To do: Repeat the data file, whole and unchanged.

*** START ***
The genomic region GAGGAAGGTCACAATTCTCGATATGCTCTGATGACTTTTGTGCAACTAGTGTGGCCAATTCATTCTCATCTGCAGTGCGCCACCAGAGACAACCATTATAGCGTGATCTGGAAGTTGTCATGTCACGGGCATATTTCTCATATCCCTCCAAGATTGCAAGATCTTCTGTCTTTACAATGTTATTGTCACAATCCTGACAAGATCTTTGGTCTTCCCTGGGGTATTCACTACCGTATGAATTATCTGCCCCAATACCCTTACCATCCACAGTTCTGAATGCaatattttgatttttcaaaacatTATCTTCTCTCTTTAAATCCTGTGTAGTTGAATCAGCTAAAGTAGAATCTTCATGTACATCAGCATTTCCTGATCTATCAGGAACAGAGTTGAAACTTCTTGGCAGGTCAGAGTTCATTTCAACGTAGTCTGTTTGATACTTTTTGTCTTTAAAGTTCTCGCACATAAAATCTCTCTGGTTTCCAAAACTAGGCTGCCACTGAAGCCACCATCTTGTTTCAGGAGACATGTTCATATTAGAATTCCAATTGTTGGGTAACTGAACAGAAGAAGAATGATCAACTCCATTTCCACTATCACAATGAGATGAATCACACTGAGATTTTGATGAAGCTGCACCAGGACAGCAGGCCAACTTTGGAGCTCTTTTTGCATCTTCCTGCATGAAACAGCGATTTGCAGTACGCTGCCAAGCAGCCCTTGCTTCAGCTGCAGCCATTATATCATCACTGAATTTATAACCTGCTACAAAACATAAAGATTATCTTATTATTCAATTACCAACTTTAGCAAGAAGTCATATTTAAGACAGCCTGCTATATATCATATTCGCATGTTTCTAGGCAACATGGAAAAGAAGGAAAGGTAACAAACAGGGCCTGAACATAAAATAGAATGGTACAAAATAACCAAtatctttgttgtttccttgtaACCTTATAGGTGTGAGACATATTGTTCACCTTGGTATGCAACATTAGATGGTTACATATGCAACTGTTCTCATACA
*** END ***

The genomic region GAGGAAGGTCACAATTCTCGATATGCTCTGATGACTTTTGTGCAACTAGTGTGGCCAATTCATTCTCATCTGCAGTGCGCCACCAGAGACAACCATTATAGCGTGATCTGGAAGTTGTCATGTCACGGGCATATTTCTCATATCCCTCCAAGATTGCAAGATCTTCTGTCTTTACAATGTTATTGTCACAATCCTGACAAGATCTTTGGTCTTCCCTGGGGTATTCACTACCGTATGAATTATCTGCCCCAATACCCTTACCATCCACAGTTCTGAATGCaatattttgatttttcaaaacatTATCTTCTCTCTTTAAATCCTGTGTAGTTGAATCAGCTAAAGTAGAATCTTCATGTACATCAGCATTTCCTGATCTATCAGGAACAGAGTTGAAACTTCTTGGCAGGTCAGAGTTCATTTCAACGTAGTCTGTTTGATACTTTTTGTCTTTAAAGTTCTCGCACATAAAATCTCTCTGGTTTCCAAAACTAGGCTGCCACTGAAGCCACCATCTTGTTTCAGGAGACATGTTCATATTAGAATTCCAATTGTTGGGTAACTGAACAGAAGAAGAATGATCAACTCCATTTCCACTATCACAATGAGATGAATCACACTGAGATTTTGATGAAGCTGCACCAGGACAGCAGGCCAACTTTGGAGCTCTTTTTGCATCTTCCTGCATGAAACAGCGATTTGCAGTACGCTGCCAAGCAGCCCTTGCTTCAGCTGCAGCCATTATATCATCACTGAATTTATAACCTGCTACAAAACATAAAGATTATCTTATTATTCAATTACCAACTTTAGCAAGAAGTCATATTTAAGACAGCCTGCTATATATCATATTCGCATGTTTCTAGGCAACATGGAAAAGAAGGAAAGGTAACAAACAGGGCCTGAACATAAAATAGAATGGTACAAAATAACCAAtatctttgttgtttccttgtaACCTTATAGGTGTGAGACATATTGTTCACCTTGGTATGCAACATTAGATGGTTACATATGCAACTGTTCTCATACA